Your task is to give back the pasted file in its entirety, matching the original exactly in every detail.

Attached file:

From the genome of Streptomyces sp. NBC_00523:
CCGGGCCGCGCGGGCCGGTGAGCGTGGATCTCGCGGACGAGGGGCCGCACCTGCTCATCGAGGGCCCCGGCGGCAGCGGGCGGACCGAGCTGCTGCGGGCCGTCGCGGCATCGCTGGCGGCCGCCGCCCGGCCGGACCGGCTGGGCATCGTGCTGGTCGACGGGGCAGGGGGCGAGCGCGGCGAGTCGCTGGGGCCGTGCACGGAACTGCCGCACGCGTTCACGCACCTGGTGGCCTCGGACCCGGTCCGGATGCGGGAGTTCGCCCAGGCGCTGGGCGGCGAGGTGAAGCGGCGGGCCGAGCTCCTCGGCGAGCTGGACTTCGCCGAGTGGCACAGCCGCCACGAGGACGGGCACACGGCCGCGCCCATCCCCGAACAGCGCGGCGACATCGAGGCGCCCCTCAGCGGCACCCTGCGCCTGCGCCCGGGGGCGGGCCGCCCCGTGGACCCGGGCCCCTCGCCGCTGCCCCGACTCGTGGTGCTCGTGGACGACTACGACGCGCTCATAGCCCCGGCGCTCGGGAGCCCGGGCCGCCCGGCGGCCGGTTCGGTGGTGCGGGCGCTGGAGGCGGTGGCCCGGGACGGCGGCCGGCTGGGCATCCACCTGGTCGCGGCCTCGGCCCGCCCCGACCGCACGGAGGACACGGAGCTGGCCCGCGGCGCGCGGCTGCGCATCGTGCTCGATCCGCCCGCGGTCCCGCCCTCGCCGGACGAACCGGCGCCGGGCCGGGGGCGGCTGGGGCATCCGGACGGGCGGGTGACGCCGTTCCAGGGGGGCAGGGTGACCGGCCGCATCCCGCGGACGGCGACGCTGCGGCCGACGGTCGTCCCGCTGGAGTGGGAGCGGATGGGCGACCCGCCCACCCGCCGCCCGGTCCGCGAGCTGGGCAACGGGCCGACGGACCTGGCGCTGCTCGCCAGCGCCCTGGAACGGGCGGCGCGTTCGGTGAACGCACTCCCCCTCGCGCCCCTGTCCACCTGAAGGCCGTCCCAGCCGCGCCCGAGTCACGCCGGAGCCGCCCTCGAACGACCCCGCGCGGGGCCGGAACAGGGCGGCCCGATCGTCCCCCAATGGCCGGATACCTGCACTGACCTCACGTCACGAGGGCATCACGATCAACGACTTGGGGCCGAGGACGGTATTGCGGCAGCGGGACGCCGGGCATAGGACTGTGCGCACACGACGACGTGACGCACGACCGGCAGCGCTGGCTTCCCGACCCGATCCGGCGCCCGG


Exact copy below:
From the genome of Streptomyces sp. NBC_00523:
CCGGGCCGCGCGGGCCGGTGAGCGTGGATCTCGCGGACGAGGGGCCGCACCTGCTCATCGAGGGCCCCGGCGGCAGCGGGCGGACCGAGCTGCTGCGGGCCGTCGCGGCATCGCTGGCGGCCGCCGCCCGGCCGGACCGGCTGGGCATCGTGCTGGTCGACGGGGCAGGGGGCGAGCGCGGCGAGTCGCTGGGGCCGTGCACGGAACTGCCGCACGCGTTCACGCACCTGGTGGCCTCGGACCCGGTCCGGATGCGGGAGTTCGCCCAGGCGCTGGGCGGCGAGGTGAAGCGGCGGGCCGAGCTCCTCGGCGAGCTGGACTTCGCCGAGTGGCACAGCCGCCACGAGGACGGGCACACGGCCGCGCCCATCCCCGAACAGCGCGGCGACATCGAGGCGCCCCTCAGCGGCACCCTGCGCCTGCGCCCGGGGGCGGGCCGCCCCGTGGACCCGGGCCCCTCGCCGCTGCCCCGACTCGTGGTGCTCGTGGACGACTACGACGCGCTCATAGCCCCGGCGCTCGGGAGCCCGGGCCGCCCGGCGGCCGGTTCGGTGGTGCGGGCGCTGGAGGCGGTGGCCCGGGACGGCGGCCGGCTGGGCATCCACCTGGTCGCGGCCTCGGCCCGCCCCGACCGCACGGAGGACACGGAGCTGGCCCGCGGCGCGCGGCTGCGCATCGTGCTCGATCCGCCCGCGGTCCCGCCCTCGCCGGACGAACCGGCGCCGGGCCGGGGGCGGCTGGGGCATCCGGACGGGCGGGTGACGCCGTTCCAGGGGGGCAGGGTGACCGGCCGCATCCCGCGGACGGCGACGCTGCGGCCGACGGTCGTCCCGCTGGAGTGGGAGCGGATGGGCGACCCGCCCACCCGCCGCCCGGTCCGCGAGCTGGGCAACGGGCCGACGGACCTGGCGCTGCTCGCCAGCGCCCTGGAACGGGCGGCGCGTTCGGTGAACGCACTCCCCCTCGCGCCCCTGTCCACCTGAAGGCCGTCCCAGCCGCGCCCGAGTCACGCCGGAGCCGCCCTCGAACGACCCCGCGCGGGGCCGGAACAGGGCGGCCCGATCGTCCCCCAATGGCCGGATACCTGCACTGACCTCACGTCACGAGGGCATCACGATCAACGACTTGGGGCCGAGGACGGTATTGCGGCAGCGGGACGCCGGGCATAGGACTGTGCGCACACGACGACGTGACGCACGACCGGCAGCGCTGGCTTCCCGACCCGATCCGGCGCCCGG